Optical signal 110 is not only defected at an angle 2θd by Bragg cell 140, but more importantly frequency shifted by an amount fa corresponding to the acoustic frequency of the sound wave traversing Bragg cell 140. Those skilled in the art will readily note that Bragg cell 140 operates on the well-known principle that light incident on a sound wave, which consists of sinusoidal perturbation of the density of the propagating medium traveling at a sound velocity of v and acoustic frequency fa, causes a change in the index of refraction that leads to the incident beam being diffracted at an angle 2θd with an optical frequency offset of fa. The diffracted angle θd can be mathematically be expressed as follows: ##EQU1## where λ is the vacuum wavelength of the incident light and n is the refractive index of the Bragg cell material. Accordingly, the acoustic frequency fa of the sound wave traveling across the Bragg cell may be adjusted so that optical signal 110 is frequency shifted by the desired amount. It should be noted that the wavelength λ is related to the optical frequency υ by the following relationship: λ=c/λ. Hence, reference made to frequency is to be understood to encompass a reference in the alternative to wavelength via the relationship above.
The frequency shifted optical signal 150 is transmitted by Bragg cell 140 and reflected back thereto by mirror 160. Upon reflection, it is deflected and frequency shifted once more by Bragg cell 140 and transmitted back to optical amplifier 70. Importantly, an optical cavity, here a linear cavity, is thereby formed by optical amplifier 70, Bragg cell 140 and mirror 160. With each pass within the optical loop cavity, the optical beam therein is shifted by the amount of twice the acousto-optic frequency driving Bragg cell 140. If the gain of optical amplifier 70 is adjusted so as to substantially compensate for any cavity loss, optical frequency comb 170 is produced having a frequency spacing of 2fa, as illustrated in FIG. 3. Furthermore, it should be noted that each carrier or channel of optical frequency comb 170 is an exact replica of incident optical signal 20, but delayed by an amount T, where T is the round trip time of the cavity.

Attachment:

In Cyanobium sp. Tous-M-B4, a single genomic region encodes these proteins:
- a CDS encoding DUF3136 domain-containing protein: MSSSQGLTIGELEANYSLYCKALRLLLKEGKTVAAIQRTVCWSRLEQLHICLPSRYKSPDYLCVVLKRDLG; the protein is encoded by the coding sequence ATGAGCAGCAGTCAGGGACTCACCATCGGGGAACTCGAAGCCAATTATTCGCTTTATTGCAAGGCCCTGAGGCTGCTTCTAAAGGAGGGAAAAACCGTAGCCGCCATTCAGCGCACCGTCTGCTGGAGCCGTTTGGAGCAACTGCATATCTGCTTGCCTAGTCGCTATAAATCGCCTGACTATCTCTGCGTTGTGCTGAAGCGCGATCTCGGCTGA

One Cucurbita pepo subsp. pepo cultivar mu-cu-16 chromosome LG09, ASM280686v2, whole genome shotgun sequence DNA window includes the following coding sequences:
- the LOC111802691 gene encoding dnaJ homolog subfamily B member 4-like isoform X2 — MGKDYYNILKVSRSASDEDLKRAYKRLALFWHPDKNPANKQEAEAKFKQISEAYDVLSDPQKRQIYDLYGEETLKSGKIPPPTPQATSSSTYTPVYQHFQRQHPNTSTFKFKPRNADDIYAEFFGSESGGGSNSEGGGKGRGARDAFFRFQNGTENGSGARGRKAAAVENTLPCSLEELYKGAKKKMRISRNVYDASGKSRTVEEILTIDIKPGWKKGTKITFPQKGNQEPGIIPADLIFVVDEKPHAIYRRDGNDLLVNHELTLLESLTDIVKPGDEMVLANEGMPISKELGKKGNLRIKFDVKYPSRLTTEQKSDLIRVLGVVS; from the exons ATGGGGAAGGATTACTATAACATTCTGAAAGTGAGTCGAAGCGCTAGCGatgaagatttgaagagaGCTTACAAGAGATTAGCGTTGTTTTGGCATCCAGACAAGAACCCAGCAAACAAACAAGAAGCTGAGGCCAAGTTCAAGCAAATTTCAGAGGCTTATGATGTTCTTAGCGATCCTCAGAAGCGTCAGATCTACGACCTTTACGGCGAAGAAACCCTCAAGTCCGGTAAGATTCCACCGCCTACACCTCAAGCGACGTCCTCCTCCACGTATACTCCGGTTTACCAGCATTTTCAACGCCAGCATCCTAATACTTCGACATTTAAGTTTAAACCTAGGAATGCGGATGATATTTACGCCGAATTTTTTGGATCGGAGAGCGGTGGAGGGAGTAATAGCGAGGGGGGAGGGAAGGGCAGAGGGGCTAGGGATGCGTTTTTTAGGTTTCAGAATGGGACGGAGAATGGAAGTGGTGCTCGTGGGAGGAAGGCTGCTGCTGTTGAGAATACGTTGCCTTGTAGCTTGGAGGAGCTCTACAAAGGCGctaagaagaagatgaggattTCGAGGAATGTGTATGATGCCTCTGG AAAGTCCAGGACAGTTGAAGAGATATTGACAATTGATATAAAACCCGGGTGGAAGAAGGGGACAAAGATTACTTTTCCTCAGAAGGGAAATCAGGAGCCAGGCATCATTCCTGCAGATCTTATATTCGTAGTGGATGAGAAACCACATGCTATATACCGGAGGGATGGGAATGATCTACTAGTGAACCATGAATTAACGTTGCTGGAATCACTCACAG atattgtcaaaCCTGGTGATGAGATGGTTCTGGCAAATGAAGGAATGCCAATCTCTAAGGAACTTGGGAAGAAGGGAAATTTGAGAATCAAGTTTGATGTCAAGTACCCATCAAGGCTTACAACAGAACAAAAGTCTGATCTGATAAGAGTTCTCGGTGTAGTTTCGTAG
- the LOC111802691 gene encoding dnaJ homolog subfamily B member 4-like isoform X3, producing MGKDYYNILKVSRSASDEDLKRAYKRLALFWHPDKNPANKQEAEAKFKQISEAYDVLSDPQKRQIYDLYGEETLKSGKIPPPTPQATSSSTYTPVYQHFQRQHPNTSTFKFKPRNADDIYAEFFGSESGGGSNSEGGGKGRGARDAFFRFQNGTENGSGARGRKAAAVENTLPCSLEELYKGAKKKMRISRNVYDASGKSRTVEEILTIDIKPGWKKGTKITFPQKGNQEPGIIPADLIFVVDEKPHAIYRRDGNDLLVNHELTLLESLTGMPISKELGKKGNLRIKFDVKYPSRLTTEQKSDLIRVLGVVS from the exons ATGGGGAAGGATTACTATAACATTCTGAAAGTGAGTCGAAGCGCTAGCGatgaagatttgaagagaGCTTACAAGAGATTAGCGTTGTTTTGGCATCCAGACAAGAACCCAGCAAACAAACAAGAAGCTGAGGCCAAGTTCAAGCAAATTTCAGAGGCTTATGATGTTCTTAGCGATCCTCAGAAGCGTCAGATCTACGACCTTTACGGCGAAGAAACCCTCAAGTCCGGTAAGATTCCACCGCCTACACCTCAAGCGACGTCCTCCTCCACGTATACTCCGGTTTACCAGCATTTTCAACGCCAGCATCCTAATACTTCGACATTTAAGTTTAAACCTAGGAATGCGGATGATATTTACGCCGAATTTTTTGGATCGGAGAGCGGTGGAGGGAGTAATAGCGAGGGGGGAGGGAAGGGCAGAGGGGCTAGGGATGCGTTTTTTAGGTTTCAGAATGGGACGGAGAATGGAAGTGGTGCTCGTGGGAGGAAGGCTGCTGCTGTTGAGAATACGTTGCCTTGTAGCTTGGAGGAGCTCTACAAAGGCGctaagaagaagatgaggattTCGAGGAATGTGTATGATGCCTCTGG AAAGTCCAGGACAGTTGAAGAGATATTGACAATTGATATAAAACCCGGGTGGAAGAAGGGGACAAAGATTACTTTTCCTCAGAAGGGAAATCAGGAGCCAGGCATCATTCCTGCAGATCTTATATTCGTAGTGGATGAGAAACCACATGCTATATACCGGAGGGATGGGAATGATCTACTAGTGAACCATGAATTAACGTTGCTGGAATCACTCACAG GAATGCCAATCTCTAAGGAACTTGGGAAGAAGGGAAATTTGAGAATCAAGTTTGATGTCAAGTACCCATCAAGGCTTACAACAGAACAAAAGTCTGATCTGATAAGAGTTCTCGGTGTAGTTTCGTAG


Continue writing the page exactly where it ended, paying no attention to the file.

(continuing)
The specific embodiment in accordance with the principles of the invention which was constructed to practice the present invention is illustrated in FIG. 4. This embodiment utilizes a ring cavity geometry containing both an optical amplification and frequency translation means. The output from the laser source is coupled into the loop cavity such that with each transit the frequency thereof is frequency shifted by an amount corresponding to the acousto-optic frequency driving the Bragg cell, commonly known as the "Bragg frequency", and hence generates an optical frequency comb.